designated and differentiated by the traders, trappers and steamboat 


men from other similar situations along the Missouri river, was 
"Hart's Bluffs". 

Who was this "Hart" or "Heart" whose name became attached 
to the locality in question ? 

Messrs. Bloomer, Gue, and others whose works relating to the place 
have come under the inspection of the writer, all say that he was a 
"Frenchman". However, none of them give any authority for the 
assertion, nor does any of them appear to have definite knowledge 
respecting him. Their information about him is vague, to say the 
least, and apparently based entirely upon hearsay, legend and tra- 

A most diligent and careful search of the governmental and other 
records pertaining to the early traders and trappers operating in 
this region, as far back as 1810, fails to disclose anything by which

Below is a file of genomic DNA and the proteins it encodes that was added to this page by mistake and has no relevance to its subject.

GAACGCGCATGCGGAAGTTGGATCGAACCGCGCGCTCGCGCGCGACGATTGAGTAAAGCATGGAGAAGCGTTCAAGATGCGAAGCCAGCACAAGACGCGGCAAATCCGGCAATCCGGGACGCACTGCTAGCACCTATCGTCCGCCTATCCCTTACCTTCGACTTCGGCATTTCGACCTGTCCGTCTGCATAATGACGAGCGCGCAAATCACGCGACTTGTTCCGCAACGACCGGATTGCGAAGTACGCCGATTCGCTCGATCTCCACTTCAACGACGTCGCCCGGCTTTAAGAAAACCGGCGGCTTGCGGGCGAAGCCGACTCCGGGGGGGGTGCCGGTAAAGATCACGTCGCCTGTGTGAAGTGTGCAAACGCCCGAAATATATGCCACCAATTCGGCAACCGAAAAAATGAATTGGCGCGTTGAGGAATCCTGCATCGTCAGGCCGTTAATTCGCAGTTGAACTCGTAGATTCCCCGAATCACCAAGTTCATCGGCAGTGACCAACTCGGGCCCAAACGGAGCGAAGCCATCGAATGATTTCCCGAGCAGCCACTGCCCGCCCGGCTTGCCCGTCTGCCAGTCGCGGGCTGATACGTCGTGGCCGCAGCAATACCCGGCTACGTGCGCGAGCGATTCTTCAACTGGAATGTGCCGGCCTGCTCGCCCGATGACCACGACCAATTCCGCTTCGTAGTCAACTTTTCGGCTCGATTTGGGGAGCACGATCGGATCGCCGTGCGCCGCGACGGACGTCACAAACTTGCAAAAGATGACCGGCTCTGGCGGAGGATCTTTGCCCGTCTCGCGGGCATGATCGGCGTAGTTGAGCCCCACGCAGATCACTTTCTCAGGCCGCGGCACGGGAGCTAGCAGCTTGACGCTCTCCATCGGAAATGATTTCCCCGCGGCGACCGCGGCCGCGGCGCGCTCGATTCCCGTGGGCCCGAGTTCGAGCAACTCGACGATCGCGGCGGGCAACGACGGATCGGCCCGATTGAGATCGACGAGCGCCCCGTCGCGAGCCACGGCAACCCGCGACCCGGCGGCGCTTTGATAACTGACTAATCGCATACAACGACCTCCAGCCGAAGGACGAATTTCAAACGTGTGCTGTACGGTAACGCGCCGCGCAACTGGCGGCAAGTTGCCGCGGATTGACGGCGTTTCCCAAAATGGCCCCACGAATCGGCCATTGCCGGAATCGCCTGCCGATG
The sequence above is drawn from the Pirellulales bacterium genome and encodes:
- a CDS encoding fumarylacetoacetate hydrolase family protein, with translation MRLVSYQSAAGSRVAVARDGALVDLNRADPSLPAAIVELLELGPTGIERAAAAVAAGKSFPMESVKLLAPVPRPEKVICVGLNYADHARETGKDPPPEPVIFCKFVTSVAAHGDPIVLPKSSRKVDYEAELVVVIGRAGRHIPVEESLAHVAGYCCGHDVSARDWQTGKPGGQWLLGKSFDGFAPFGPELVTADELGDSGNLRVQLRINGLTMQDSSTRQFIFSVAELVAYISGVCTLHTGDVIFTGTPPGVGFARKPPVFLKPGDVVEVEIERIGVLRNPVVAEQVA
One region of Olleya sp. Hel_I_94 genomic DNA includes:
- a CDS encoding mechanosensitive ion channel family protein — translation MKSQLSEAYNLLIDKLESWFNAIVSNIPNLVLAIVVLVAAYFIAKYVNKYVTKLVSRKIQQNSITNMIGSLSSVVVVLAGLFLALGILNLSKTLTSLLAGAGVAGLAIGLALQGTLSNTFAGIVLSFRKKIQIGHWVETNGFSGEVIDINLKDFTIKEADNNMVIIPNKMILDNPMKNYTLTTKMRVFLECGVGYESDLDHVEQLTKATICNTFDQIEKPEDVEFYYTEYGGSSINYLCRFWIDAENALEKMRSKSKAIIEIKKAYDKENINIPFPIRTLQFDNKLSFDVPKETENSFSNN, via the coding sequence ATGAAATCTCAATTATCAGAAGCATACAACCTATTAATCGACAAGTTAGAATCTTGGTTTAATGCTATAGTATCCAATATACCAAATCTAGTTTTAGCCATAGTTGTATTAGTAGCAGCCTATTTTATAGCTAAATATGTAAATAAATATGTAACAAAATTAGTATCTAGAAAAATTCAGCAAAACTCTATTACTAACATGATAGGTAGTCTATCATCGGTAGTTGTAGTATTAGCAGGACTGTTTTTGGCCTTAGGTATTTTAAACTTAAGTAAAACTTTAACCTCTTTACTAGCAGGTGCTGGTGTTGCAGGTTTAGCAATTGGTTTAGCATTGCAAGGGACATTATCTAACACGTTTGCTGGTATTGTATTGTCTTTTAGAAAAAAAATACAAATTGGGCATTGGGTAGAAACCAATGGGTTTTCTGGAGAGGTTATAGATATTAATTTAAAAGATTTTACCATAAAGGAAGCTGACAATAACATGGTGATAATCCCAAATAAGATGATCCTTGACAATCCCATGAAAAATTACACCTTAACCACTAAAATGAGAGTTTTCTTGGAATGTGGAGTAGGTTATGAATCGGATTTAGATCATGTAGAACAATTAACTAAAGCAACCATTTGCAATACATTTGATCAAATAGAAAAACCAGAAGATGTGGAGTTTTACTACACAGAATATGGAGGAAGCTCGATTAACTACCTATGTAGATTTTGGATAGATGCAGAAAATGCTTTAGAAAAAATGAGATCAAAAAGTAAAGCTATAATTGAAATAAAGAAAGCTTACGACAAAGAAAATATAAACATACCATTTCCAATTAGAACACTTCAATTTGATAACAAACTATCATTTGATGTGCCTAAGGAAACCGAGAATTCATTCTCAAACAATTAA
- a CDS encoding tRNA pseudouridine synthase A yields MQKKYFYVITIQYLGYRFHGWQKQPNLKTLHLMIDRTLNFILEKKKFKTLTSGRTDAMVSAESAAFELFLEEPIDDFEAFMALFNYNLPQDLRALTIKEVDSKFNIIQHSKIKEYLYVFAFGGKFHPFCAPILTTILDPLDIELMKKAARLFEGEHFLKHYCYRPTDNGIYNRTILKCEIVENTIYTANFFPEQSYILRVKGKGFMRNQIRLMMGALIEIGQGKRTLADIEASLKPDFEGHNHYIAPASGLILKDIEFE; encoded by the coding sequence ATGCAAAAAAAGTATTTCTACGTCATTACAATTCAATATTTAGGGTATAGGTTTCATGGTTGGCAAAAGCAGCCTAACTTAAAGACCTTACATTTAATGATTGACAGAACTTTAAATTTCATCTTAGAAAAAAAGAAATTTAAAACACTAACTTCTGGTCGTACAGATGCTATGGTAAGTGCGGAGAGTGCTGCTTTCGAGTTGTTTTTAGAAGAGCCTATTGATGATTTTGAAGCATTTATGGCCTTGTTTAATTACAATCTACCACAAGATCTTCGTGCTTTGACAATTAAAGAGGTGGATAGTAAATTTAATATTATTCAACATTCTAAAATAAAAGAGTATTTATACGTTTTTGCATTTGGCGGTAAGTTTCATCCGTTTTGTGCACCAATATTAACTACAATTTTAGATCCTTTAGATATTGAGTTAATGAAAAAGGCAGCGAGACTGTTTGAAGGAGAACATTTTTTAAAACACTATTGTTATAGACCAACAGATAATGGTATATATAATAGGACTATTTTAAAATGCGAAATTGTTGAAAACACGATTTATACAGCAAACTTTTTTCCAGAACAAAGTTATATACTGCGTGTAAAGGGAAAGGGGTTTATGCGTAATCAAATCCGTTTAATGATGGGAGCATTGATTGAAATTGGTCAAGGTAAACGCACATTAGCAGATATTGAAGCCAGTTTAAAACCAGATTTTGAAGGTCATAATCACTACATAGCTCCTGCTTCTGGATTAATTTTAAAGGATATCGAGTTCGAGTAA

the identity of "Hart" or "Heart" may be indubitably established. 

Incorporated in "Thwaite's Early Western Travels" is the report 
of Long's Expedition to the Rocky Mountains, by Dr. Edwin James, 
secretary. In that portion of the paper relating to the "Winter 
Cantonment", near "Camp Missouri" — (otherwise known as Fort 
Atkinson and Fort Calhoun) — has been found (Vol. 14, Chap. 9, 
page 250) a possible identification of the mysterious person from 
whom the names of "Hart's Bluff" and "Hart's Cut Off" may have 
been derived. It is the following : — 

"The principal Iowa chief was once at our camp; he is a 
very intelligent Indian, with solemn dignity of deportment, 
and would not deign to enter our houses or even to approach 
them until invited. He is said to have more intimate knowledge